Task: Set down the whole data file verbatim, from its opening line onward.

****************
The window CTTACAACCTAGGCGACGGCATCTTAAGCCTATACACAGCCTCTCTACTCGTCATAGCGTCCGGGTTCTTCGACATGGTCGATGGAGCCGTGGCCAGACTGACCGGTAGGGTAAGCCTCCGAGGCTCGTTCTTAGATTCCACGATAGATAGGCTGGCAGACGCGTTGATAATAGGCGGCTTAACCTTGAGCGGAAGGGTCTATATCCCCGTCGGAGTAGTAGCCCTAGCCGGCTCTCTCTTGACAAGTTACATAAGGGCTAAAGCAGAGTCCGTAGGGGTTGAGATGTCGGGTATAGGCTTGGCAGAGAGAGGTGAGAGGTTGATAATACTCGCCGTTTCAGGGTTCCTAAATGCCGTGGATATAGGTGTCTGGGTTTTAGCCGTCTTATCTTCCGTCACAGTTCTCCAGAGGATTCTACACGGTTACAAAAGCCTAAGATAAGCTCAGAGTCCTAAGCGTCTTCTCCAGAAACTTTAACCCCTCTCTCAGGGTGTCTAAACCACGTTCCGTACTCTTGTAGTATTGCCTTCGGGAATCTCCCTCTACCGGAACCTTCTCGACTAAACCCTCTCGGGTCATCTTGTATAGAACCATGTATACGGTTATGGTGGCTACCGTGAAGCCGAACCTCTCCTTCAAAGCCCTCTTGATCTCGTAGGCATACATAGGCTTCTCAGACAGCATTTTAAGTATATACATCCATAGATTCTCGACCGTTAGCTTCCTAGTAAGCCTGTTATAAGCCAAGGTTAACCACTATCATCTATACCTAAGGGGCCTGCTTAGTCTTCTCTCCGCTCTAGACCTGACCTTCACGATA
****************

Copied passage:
The window CTTACAACCTAGGCGACGGCATCTTAAGCCTATACACAGCCTCTCTACTCGTCATAGCGTCCGGGTTCTTCGACATGGTCGATGGAGCCGTGGCCAGACTGACCGGTAGGGTAAGCCTCCGAGGCTCGTTCTTAGATTCCACGATAGATAGGCTGGCAGACGCGTTGATAATAGGCGGCTTAACCTTGAGCGGAAGGGTCTATATCCCCGTCGGAGTAGTAGCCCTAGCCGGCTCTCTCTTGACAAGTTACATAAGGGCTAAAGCAGAGTCCGTAGGGGTTGAGATGTCGGGTATAGGCTTGGCAGAGAGAGGTGAGAGGTTGATAATACTCGCCGTTTCAGGGTTCCTAAATGCCGTGGATATAGGTGTCTGGGTTTTAGCCGTCTTATCTTCCGTCACAGTTCTCCAGAGGATTCTACACGGTTACAAAAGCCTAAGATAAGCTCAGAGTCCTAAGCGTCTTCTCCAGAAACTTTAACCCCTCTCTCAGGGTGTCTAAACCACGTTCCGTACTCTTGTAGTATTGCCTTCGGGAATCTCCCTCTACCGGAACCTTCTCGACTAAACCCTCTCGGGTCATCTTGTATAGAACCATGTATACGGTTATGGTGGCTACCGTGAAGCCGAACCTCTCCTTCAAAGCCCTCTTGATCTCGTAGGCATACATAGGCTTCTCAGACAGCATTTTAAGTATATACATCCATAGATTCTCGACCGTTAGCTTCCTAGTAAGCCTGTTATAAGCCAAGGTTAACCACTATCATCTATACCTAAGGGGCCTGCTTAGTCTTCTCTCCGCTCTAGACCTGACCTTCACGATA